Motorists buying new electric vehicles (EVs) could benefit from recharging their cars using easy and convenient wireless charging technology in 10 years, reports Go Ultra Low – the government and auto industry-backed communications body. Together with existing cost-saving benefits and the great driving experience, the ever extending range of electric vehicles and ease of wireless charging will help drive the inevitable transition to zero emission motoring.
Insight from the UK’s Transport Research Laboratory (TRL) and future plans from Go Ultra Low’s eight vehicle manufacturers inform the campaign group’s prediction that future generations of battery-powered vehicles could have the ability to charge wirelessly while parked at homes or workplaces. With improvements in battery technology resulting in ever-increasing range for electric cars, motorists in 10 years could be buying EVs capable of driving for miles on end, without the driver having to plug in or fill up.
Poppy Welch, Head of Go Ultra Low said: “As technology progresses at a rapid rate, electric vehicles will soon be a natural choice for new car buyers as the cost and convenience of these cars will overshadow every other choice on the market. Electric cars are already suited to a huge proportion of the UK motoring population, offering the most cost effective, environmentally-friendly and easiest-to-drive option – it’s tomorrow’s technology today.”
Experts at TRL claim that in future on driveways across the UK, and at taxi ranks and bus stations. The technology used in wireless charging has been in development for a number of years and, in addition to being used in consumer electronic devices today, is already being trialled for buses and cars around the world.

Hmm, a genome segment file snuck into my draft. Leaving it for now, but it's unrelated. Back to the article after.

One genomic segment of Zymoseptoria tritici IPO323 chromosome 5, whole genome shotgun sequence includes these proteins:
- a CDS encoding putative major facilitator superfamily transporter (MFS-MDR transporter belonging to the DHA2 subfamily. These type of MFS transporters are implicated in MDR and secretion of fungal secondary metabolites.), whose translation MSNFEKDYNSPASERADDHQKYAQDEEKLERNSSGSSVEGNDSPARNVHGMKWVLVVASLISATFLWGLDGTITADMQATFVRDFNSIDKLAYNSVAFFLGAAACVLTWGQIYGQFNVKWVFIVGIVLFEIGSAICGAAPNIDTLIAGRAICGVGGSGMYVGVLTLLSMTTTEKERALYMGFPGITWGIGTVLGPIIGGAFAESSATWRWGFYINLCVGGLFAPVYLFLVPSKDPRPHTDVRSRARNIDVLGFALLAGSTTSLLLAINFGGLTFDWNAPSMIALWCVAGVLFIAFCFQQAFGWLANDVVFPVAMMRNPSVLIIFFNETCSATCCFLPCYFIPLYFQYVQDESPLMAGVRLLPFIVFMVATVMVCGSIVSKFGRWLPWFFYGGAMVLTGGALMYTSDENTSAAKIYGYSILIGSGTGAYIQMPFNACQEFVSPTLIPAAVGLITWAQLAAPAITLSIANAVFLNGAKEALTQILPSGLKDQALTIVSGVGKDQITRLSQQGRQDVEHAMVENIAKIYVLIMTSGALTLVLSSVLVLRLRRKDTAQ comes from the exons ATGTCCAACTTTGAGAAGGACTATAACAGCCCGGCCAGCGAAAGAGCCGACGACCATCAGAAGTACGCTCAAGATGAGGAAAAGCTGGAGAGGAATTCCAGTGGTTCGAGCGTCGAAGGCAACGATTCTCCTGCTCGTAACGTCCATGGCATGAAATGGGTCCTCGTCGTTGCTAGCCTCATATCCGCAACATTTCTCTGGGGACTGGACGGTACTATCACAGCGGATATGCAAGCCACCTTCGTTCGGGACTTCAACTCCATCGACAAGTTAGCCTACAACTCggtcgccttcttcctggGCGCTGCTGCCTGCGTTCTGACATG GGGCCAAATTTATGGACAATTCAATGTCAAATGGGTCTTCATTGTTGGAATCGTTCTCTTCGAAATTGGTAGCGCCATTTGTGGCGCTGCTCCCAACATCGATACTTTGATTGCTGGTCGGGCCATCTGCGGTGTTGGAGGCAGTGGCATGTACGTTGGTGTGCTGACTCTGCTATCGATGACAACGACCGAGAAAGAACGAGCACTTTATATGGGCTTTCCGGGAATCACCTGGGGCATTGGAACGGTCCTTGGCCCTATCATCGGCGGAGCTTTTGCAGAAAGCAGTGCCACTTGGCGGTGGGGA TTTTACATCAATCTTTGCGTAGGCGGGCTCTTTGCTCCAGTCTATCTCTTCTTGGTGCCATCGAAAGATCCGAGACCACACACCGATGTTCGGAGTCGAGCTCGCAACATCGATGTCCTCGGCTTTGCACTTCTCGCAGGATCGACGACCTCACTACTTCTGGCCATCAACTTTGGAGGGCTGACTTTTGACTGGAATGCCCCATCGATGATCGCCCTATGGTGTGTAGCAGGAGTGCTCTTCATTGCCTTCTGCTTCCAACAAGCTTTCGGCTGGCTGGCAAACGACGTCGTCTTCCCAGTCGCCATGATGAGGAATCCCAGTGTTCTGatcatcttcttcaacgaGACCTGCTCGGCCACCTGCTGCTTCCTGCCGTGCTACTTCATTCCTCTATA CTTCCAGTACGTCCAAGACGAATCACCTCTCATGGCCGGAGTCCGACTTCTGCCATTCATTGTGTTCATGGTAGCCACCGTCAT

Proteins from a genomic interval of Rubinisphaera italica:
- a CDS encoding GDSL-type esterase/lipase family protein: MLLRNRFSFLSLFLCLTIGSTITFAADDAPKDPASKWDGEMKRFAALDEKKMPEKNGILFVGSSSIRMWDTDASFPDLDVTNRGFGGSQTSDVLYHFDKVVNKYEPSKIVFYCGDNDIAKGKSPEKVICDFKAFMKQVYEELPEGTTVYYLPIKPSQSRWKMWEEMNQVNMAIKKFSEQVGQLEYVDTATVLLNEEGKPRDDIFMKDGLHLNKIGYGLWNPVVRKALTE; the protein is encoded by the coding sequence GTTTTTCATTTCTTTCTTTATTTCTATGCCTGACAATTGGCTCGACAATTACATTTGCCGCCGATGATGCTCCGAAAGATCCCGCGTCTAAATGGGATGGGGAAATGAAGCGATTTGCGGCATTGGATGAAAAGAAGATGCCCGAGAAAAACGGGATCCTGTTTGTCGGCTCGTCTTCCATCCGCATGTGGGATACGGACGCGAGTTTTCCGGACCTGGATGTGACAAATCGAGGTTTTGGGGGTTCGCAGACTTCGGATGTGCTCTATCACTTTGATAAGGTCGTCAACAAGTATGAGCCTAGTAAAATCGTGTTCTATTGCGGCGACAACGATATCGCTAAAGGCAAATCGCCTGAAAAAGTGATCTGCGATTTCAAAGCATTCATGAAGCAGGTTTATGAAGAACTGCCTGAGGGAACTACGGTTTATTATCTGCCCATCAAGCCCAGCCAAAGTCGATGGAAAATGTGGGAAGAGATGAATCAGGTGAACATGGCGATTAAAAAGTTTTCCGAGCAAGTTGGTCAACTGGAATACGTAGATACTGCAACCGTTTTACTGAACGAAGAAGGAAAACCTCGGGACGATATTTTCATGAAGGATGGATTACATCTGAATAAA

Denis Naberezhnykh, Head of Ultra-Low Emission Vehicle Technology at TRL said: “Wireless charging will add convenience to the long list of reasons why it makes so much sense to drive an electric car. Wireless technology offers comparable recharging times and so in the future charging an EV could become as simple as parking on the driveway.”
Charging infrastructure is continually improving, and can already facilitate even the longest journeys, while expected improvements in battery production technologies could allow the typical range of an electric vehicle to double within the next five years, enabling EV drivers to travel further, for longer as a result. By 2025, TRL says this average range will likely be increased even more with a typical EV’s likely range around 300 miles.
By 2050 wireless charging and battery capacities are expected to increase so much that the act of ‘refuelling’ as we know it will cease to exist. This aim ties in with government’s aim for all cars on the road to have zero emissions at the tailpipe by this time.
TRL suggests that in years to come, while wireless charging is phased in, owners of plug-in electric cars will continue to be able to use the existing infrastructure or could opt to cost-effectively add wireless capabilities to their existing cars.